As a result, I felt a little bit of pressure as I entered Tri County Assembly of God, the same church where I’d attended youth group in high school. I imagined all eyes were on me and every part of the service was secretly about me—particularly the sermon, which was about planning for the future. As someone who’d narrowly escaped destroying his future, the message seemed pointless. The revelations I experienced in my reading and therapy hadn’t fully erased my post-coma anger and cynicism, and I felt like I was being pranked. Was this a religious reboot of “Punk’d”? Was I the first subject of “Church’d”?

The pastor spoke about the fleeting nature of life and the necessity of trusting God in the face of uncertainty. To illustrate this point, a verse from the book of James appeared on the big screens flanking the stage. I’d done some serious Bible study as a kid, but I didn’t remember ever having read this verse before. Yet there it was. From inside that heavy book I thought I knew so well came a distillation of my deepest question?—?immediately followed by a blunt, oblique answer:

“What is your life? You are a mist.”

Life is real. Death is real. I could not escape the biological realities of living in a body. I had caused my coma by neglecting my health, and through some mysterious means (miracle? extremely competent medical care? a little of both?), I came back. But if I am a mist, wondering why I’ve been sprayed onto this earth is less important than getting everything around me as wet as possible.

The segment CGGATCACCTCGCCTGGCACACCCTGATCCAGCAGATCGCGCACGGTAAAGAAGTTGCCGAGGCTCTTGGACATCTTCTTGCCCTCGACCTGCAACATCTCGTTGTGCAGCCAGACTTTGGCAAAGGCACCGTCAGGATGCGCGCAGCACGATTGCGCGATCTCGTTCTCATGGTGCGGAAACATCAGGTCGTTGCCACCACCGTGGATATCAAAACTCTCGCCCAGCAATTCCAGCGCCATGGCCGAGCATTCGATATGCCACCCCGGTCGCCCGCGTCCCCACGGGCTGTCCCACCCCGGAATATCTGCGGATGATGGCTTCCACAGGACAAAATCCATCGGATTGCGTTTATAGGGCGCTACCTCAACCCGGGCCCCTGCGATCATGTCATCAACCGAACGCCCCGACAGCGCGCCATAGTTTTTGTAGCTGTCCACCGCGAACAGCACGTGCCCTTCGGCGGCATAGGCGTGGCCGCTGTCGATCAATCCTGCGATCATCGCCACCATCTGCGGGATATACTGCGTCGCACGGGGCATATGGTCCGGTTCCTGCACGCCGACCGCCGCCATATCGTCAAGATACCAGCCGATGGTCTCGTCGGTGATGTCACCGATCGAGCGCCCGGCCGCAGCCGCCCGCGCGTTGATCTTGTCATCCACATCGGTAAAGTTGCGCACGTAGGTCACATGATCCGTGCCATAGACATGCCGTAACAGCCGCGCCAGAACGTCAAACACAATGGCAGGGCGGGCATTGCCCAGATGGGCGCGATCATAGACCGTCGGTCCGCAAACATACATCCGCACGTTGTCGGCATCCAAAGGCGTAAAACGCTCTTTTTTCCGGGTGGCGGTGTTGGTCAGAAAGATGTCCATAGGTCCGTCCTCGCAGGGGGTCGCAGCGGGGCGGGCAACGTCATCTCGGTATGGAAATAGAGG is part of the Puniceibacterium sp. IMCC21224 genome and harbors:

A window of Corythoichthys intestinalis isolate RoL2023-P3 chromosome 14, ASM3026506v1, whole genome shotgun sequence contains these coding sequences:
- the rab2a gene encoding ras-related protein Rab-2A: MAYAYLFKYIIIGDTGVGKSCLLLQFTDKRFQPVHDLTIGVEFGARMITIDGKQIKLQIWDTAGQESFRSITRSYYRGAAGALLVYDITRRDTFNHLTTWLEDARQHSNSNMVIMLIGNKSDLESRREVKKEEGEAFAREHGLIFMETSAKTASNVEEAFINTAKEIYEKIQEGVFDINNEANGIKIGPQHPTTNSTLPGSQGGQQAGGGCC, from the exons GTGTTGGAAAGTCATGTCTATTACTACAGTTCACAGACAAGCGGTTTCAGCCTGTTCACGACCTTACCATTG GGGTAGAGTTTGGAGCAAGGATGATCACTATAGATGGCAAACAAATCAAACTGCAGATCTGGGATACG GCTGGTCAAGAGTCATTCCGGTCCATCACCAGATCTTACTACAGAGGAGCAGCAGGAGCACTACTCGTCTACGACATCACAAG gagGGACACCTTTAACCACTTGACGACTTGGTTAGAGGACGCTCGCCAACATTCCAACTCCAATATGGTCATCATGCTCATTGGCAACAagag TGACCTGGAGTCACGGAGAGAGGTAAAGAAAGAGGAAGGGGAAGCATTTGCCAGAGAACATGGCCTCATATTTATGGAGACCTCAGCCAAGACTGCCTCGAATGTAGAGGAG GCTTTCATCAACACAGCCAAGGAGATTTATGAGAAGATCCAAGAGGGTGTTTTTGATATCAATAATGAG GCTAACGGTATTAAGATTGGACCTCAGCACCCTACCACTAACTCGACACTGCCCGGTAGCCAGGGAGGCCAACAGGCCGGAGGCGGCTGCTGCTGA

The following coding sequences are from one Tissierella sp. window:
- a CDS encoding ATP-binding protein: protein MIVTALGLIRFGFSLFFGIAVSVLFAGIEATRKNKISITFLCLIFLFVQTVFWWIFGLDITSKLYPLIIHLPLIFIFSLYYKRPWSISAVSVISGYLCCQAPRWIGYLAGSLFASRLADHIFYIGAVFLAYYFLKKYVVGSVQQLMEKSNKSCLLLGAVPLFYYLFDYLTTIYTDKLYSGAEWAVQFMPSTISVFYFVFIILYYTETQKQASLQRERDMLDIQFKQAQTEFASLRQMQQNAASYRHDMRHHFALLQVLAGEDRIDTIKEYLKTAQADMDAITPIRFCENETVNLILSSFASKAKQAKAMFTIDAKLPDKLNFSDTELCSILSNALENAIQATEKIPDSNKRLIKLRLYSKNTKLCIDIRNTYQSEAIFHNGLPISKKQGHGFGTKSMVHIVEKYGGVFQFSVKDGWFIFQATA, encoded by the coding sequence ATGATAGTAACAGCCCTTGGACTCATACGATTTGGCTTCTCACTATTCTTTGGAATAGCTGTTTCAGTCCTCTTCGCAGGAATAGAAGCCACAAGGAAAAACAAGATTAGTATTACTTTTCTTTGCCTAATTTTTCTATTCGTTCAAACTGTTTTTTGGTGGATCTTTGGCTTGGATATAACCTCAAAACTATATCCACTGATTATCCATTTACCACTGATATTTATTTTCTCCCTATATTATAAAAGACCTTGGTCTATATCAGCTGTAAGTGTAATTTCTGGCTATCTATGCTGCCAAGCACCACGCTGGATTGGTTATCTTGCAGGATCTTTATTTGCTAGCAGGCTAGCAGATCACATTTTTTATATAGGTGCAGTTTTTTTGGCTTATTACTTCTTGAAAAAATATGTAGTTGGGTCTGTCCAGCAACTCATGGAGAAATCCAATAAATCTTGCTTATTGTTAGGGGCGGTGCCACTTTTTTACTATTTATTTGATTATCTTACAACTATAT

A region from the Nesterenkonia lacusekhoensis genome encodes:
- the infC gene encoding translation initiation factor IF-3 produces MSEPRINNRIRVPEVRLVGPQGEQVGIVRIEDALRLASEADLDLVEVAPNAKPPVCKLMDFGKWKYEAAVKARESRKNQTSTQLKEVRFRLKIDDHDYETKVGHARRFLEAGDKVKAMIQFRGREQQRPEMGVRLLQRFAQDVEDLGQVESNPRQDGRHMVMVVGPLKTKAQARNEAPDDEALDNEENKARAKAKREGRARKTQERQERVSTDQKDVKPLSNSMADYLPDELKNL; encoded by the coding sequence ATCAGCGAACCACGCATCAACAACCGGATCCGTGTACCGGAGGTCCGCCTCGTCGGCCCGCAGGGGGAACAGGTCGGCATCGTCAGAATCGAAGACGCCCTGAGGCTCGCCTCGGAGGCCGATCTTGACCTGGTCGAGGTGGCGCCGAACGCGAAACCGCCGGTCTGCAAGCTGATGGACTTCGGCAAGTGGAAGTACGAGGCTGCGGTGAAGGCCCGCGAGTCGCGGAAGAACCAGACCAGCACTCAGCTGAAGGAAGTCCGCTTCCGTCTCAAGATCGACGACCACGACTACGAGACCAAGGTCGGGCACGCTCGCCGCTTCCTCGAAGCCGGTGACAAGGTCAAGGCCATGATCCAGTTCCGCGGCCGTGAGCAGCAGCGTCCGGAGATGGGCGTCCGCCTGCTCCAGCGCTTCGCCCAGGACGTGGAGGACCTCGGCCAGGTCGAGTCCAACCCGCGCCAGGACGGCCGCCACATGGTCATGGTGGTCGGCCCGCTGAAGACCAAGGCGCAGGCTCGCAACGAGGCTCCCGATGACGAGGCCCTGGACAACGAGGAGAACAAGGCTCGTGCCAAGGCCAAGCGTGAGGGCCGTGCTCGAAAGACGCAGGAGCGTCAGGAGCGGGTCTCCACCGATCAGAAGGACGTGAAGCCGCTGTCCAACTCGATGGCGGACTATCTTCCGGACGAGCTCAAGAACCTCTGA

One enduring question

I’m not trying to espouse any particular theology. I simply find my life enlarged by asking questions. The question to which I keep returning touches on the concept of God’s will.

When I was a kid, God’s will was always negative. It was always “don’t do this,” whether “this” was smoking cigarettes, drinking or looking longingly at bikini-clad girls on magazine covers at the grocery store. In the months after my coma, I began to think about my own will and the will of my family. I never wanted to end up in a coma, but I had put myself there. My family never wanted to take me off of life support, but they almost had to go through with that decision.

So my question is simply this: What if? What if there is a Something, a something as big as Carl Sagan’s and Neil deGrasse Tyson’s cosmos and yet personal enough to have seen me in my coma and said, “Not yet”? Just what if? It’s not a question that begs a definite answer, and that’s why I like it.